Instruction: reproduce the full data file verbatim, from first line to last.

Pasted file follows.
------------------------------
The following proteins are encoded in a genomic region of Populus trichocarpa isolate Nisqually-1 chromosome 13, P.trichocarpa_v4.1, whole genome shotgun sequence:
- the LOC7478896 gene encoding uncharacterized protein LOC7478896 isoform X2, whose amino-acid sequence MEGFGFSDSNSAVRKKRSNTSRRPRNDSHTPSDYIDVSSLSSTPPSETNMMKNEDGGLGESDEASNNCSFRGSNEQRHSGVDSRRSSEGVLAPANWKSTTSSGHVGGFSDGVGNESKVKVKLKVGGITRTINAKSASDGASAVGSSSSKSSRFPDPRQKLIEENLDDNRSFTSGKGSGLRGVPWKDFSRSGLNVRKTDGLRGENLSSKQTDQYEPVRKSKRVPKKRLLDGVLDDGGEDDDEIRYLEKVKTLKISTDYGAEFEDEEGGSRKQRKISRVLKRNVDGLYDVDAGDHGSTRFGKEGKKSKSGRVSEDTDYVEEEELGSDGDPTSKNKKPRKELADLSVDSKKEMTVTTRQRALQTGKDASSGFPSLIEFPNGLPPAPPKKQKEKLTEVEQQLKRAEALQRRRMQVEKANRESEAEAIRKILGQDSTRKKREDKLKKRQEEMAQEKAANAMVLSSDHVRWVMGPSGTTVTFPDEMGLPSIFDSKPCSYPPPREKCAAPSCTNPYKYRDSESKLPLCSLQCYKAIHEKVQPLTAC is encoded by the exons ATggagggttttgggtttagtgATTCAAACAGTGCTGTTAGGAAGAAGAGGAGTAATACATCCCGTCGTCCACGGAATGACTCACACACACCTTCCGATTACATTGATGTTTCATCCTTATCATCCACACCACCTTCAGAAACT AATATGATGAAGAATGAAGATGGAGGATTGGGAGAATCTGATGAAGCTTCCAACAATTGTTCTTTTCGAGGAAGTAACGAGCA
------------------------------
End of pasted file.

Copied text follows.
The following proteins are encoded in a genomic region of Populus trichocarpa isolate Nisqually-1 chromosome 13, P.trichocarpa_v4.1, whole genome shotgun sequence:
- the LOC7478896 gene encoding uncharacterized protein LOC7478896 isoform X2, whose amino-acid sequence MEGFGFSDSNSAVRKKRSNTSRRPRNDSHTPSDYIDVSSLSSTPPSETNMMKNEDGGLGESDEASNNCSFRGSNEQRHSGVDSRRSSEGVLAPANWKSTTSSGHVGGFSDGVGNESKVKVKLKVGGITRTINAKSASDGASAVGSSSSKSSRFPDPRQKLIEENLDDNRSFTSGKGSGLRGVPWKDFSRSGLNVRKTDGLRGENLSSKQTDQYEPVRKSKRVPKKRLLDGVLDDGGEDDDEIRYLEKVKTLKISTDYGAEFEDEEGGSRKQRKISRVLKRNVDGLYDVDAGDHGSTRFGKEGKKSKSGRVSEDTDYVEEEELGSDGDPTSKNKKPRKELADLSVDSKKEMTVTTRQRALQTGKDASSGFPSLIEFPNGLPPAPPKKQKEKLTEVEQQLKRAEALQRRRMQVEKANRESEAEAIRKILGQDSTRKKREDKLKKRQEEMAQEKAANAMVLSSDHVRWVMGPSGTTVTFPDEMGLPSIFDSKPCSYPPPREKCAAPSCTNPYKYRDSESKLPLCSLQCYKAIHEKVQPLTAC is encoded by the exons ATggagggttttgggtttagtgATTCAAACAGTGCTGTTAGGAAGAAGAGGAGTAATACATCCCGTCGTCCACGGAATGACTCACACACACCTTCCGATTACATTGATGTTTCATCCTTATCATCCACACCACCTTCAGAAACT AATATGATGAAGAATGAAGATGGAGGATTGGGAGAATCTGATGAAGCTTCCAACAATTGTTCTTTTCGAGGAAGTAACGAGCA